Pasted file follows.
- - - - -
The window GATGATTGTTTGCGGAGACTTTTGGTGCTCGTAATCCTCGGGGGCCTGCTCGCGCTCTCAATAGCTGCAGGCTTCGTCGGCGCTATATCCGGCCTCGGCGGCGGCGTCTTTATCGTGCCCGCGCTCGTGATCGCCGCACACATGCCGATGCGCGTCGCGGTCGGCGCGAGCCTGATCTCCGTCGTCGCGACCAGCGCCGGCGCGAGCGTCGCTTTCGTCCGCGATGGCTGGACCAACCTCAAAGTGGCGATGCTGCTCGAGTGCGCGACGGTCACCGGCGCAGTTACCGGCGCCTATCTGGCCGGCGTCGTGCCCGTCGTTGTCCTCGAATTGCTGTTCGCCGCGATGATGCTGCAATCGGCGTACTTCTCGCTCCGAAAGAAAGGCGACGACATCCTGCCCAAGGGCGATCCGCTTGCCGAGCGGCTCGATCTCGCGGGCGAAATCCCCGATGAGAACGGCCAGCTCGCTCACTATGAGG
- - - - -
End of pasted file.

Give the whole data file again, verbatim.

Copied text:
The window GATGATTGTTTGCGGAGACTTTTGGTGCTCGTAATCCTCGGGGGCCTGCTCGCGCTCTCAATAGCTGCAGGCTTCGTCGGCGCTATATCCGGCCTCGGCGGCGGCGTCTTTATCGTGCCCGCGCTCGTGATCGCCGCACACATGCCGATGCGCGTCGCGGTCGGCGCGAGCCTGATCTCCGTCGTCGCGACCAGCGCCGGCGCGAGCGTCGCTTTCGTCCGCGATGGCTGGACCAACCTCAAAGTGGCGATGCTGCTCGAGTGCGCGACGGTCACCGGCGCAGTTACCGGCGCCTATCTGGCCGGCGTCGTGCCCGTCGTTGTCCTCGAATTGCTGTTCGCCGCGATGATGCTGCAATCGGCGTACTTCTCGCTCCGAAAGAAAGGCGACGACATCCTGCCCAAGGGCGATCCGCTTGCCGAGCGGCTCGATCTCGCGGGCGAAATCCCCGATGAGAACGGCCAGCTCGCTCACTATGAGG